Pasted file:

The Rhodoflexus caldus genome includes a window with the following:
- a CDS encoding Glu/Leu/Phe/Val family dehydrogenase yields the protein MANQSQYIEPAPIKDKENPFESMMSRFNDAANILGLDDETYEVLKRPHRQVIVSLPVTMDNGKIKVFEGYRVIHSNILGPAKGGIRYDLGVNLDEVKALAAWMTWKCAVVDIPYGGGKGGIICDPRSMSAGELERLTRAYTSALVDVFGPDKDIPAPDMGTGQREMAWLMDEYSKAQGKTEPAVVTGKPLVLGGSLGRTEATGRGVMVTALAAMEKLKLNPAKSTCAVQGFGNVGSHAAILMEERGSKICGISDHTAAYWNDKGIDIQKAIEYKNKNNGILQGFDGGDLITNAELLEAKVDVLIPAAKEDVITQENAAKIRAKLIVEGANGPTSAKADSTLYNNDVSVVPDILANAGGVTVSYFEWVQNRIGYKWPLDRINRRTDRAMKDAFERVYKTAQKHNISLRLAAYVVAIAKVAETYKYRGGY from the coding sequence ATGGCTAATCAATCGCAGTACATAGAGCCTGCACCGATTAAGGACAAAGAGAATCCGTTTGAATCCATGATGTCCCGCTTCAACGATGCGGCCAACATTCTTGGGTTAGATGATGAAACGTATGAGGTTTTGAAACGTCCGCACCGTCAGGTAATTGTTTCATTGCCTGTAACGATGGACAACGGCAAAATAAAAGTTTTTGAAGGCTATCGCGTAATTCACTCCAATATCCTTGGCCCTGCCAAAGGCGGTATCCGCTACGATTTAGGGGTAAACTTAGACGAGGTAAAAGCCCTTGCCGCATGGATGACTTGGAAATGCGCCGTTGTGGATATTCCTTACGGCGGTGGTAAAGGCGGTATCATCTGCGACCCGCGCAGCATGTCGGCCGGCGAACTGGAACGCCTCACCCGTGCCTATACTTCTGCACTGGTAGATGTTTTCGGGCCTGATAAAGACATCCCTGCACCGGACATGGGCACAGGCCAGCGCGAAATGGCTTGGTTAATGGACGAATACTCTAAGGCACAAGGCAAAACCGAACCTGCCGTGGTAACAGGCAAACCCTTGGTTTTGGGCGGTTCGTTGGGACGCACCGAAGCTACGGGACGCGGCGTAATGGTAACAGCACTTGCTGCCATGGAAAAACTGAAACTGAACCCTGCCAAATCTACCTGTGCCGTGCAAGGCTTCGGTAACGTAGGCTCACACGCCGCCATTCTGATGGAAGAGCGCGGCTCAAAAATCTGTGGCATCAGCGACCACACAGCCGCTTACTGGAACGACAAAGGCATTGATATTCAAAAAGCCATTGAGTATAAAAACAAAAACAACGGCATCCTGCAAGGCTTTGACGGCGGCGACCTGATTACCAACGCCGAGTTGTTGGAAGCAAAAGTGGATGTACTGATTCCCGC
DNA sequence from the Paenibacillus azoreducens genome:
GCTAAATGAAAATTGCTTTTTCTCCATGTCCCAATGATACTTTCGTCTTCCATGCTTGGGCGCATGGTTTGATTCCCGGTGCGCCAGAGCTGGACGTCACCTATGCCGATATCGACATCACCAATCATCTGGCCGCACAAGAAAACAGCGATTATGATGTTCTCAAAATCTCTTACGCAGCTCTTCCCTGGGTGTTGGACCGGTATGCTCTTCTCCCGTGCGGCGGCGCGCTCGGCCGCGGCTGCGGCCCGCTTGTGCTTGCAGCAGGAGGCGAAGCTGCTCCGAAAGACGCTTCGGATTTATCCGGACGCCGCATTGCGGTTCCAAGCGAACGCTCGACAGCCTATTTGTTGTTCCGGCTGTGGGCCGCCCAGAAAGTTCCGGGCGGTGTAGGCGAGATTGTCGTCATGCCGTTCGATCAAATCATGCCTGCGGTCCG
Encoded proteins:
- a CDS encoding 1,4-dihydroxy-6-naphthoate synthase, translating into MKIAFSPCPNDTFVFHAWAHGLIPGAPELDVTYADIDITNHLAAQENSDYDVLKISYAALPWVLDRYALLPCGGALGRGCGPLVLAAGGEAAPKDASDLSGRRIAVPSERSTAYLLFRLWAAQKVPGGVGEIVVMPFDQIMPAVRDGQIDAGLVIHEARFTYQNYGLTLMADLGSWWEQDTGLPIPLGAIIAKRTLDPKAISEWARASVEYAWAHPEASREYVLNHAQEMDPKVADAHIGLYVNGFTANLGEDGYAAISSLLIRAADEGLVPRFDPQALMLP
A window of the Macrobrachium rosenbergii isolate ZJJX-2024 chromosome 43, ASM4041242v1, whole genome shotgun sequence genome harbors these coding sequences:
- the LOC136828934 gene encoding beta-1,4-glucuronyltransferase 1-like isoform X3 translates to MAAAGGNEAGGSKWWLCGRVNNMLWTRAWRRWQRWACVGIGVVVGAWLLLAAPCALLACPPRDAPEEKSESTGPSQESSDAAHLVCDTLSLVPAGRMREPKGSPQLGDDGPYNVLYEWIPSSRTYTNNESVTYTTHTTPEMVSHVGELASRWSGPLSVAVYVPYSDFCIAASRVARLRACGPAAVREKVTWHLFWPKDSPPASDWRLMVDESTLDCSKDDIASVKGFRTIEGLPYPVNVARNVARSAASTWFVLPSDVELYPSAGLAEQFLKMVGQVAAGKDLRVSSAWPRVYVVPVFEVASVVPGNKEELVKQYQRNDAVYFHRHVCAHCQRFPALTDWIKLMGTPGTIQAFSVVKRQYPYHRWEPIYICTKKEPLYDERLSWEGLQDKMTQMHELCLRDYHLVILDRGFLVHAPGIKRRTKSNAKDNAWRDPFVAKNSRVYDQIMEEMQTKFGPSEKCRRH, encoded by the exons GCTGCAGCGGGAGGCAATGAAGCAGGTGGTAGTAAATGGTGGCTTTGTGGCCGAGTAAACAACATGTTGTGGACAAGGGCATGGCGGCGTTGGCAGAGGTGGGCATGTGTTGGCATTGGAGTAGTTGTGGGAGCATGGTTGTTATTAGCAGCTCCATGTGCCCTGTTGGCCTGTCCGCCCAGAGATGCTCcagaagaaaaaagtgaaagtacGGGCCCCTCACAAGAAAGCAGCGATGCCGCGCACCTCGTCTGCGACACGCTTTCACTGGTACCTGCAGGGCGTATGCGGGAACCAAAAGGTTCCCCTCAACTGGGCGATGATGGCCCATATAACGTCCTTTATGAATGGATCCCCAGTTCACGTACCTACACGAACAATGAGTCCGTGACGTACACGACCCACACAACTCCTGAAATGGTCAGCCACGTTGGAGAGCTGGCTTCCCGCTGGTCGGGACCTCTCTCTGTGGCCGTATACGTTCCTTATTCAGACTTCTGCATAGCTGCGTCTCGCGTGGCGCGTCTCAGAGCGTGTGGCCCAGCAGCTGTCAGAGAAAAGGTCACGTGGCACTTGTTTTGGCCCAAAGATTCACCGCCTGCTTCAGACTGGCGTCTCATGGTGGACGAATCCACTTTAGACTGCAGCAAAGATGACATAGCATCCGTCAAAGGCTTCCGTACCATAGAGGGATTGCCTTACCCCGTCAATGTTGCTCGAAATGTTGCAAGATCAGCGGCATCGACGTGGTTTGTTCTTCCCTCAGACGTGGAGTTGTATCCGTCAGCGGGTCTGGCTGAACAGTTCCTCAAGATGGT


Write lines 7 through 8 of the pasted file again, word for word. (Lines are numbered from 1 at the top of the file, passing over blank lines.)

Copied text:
A window of the Macrobrachium rosenbergii isolate ZJJX-2024 chromosome 43, ASM4041242v1, whole genome shotgun sequence genome harbors these coding sequences:
- the LOC136828934 gene encoding beta-1,4-glucuronyltransferase 1-like isoform X3 translates to MAAAGGNEAGGSKWWLCGRVNNMLWTRAWRRWQRWACVGIGVVVGAWLLLAAPCALLACPPRDAPEEKSESTGPSQESSDAAHLVCDTLSLVPAGRMREPKGSPQLGDDGPYNVLYEWIPSSRTYTNNESVTYTTHTTPEMVSHVGELASRWSGPLSVAVYVPYSDFCIAASRVARLRACGPAAVREKVTWHLFWPKDSPPASDWRLMVDESTLDCSKDDIASVKGFRTIEGLPYPVNVARNVARSAASTWFVLPSDVELYPSAGLAEQFLKMVGQVAAGKDLRVSSAWPRVYVVPVFEVASVVPGNKEELVKQYQRNDAVYFHRHVCAHCQRFPALTDWIKLMGTPGTIQAFSVVKRQYPYHRWEPIYICTKKEPLYDERLSWEGLQDKMTQMHELCLRDYHLVILDRGFLVHAPGIKRRTKSNAKDNAWRDPFVAKNSRVYDQIMEEMQTKFGPSEKCRRH, encoded by the exons GCTGCAGCGGGAGGCAATGAAGCAGGTGGTAGTAAATGGTGGCTTTGTGGCCGAGTAAACAACATGTTGTGGACAAGGGCATGGCGGCGTTGGCAGAGGTGGGCATGTGTTGGCATTGGAGTAGTTGTGGGAGCATGGTTGTTATTAGCAGCTCCATGTGCCCTGTTGGCCTGTCCGCCCAGAGATGCTCcagaagaaaaaagtgaaagtacGGGCCCCTCACAAGAAAGCAGCGATGCCGCGCACCTCGTCTGCGACACGCTTTCACTGGTACCTGCAGGGCGTATGCGGGAACCAAAAGGTTCCCCTCAACTGGGCGATGATGGCCCATATAACGTCCTTTATGAATGGATCCCCAGTTCACGTACCTACACGAACAATGAGTCCGTGACGTACACGACCCACACAACTCCTGAAATGGTCAGCCACGTTGGAGAGCTGGCTTCCCGCTGGTCGGGACCTCTCTCTGTGGCCGTATACGTTCCTTATTCAGACTTCTGCATAGCTGCGTCTCGCGTGGCGCGTCTCAGAGCGTGTGGCCCAGCAGCTGTCAGAGAAAAGGTCACGTGGCACTTGTTTTGGCCCAAAGATTCACCGCCTGCTTCAGACTGGCGTCTCATGGTGGACGAATCCACTTTAGACTGCAGCAAAGATGACATAGCATCCGTCAAAGGCTTCCGTACCATAGAGGGATTGCCTTACCCCGTCAATGTTGCTCGAAATGTTGCAAGATCAGCGGCATCGACGTGGTTTGTTCTTCCCTCAGACGTGGAGTTGTATCCGTCAGCGGGTCTGGCTGAACAGTTCCTCAAGATGGT